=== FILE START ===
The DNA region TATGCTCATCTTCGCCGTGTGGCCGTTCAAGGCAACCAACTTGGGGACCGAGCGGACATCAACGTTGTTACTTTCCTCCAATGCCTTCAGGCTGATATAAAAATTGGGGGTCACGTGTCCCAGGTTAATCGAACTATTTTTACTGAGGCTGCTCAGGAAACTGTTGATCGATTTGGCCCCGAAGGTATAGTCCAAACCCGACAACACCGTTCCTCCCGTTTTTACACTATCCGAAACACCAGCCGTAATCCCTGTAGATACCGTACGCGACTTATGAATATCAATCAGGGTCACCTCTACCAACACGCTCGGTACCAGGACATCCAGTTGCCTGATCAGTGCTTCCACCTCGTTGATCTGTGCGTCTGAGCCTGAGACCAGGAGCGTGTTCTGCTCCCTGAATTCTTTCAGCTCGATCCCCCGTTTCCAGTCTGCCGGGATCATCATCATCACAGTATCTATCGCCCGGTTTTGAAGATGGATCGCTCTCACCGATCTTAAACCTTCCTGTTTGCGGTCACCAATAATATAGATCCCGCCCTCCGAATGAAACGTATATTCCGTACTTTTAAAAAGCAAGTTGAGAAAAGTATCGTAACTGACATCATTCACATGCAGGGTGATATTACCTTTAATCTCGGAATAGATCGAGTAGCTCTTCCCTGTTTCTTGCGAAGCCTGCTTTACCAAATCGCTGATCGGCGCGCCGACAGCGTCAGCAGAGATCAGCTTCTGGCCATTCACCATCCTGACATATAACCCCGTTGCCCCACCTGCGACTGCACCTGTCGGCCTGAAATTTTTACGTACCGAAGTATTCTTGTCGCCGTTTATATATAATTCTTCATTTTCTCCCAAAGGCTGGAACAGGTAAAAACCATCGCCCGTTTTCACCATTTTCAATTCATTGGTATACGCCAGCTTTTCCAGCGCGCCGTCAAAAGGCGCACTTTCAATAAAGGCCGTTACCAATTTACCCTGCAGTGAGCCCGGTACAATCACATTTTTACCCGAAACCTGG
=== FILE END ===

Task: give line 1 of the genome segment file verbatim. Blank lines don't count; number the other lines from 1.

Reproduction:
The DNA region TATGCTCATCTTCGCCGTGTGGCCGTTCAAGGCAACCAACTTGGGGACCGAGCGGACATCAACGTTGTTACTTTCCTCCAATGCCTTCAGGCTGATATAAAAATTGGGGGTCACGTGTCCCAGGTTAATCGAACTATTTTTACTGAGGCTGCTCAGGAAACTGTTGATCGATTTGGCCCCGAAGGTATAGTCCAAACCCGACAACACCGTTCCTCCCGTTTTTACACTATCCGAAACACCAGCCGTAATCCCTGTAGATACCGTACGCGACTTATGAATATCAATCAGGGTCACCTCTACCAACACGCTCGGTACCAGGACATCCAGTTGCCTGATCAGTGCTTCCACCTCGTTGATCTGTGCGTCTGAGCCTGAGACCAGGAGCGTGTTCTGCTCCCTGAATTCTTTCAGCTCGATCCCCCGTTTCCAGTCTGCCGGGATCATCATCATCACAGTATCTATCGCCCGGTTTTGAAGATGGATCGCTCTCACCGATCTTAAACCTTCCTGTTTGCGGTCACCAATAATATAGATCCCGCCCTCCGAATGAAACGTATATTCCGTACTTTTAAAAAGCAAGTTGAGAAAAGTATCGTAACTGACATCATTCACATGCAGGGTGATATTACCTTTAATCTCGGAATAGATCGAGTAGCTCTTCCCTGTTTCTTGCGAAGCCTGCTTTACCAAATCGCTGATCGGCGCGCCGACAGCGTCAGCAGAGATCAGCTTCTGGCCATTCACCATCCTGACATATAACCCCGTTGCCCCACCTGCGACTGCACCTGTCGGCCTGAAATTTTTACGTACCGAAGTATTCTTGTCGCCGTTTATATATAATTCTTCATTTTCTCCCAAAGGCTGGAACAGGTAAAAACCATCGCCCGTTTTCACCATTTTCAATTCATTGGTATACGCCAGCTTTTCCAGCGCGCCGTCAAAAGGCGCACTTTCAATAAAGGCCGTTACCAATTTACCCTGCAGTGAGCCCGGTACAATCACATTTTTACCCGAAACCTGG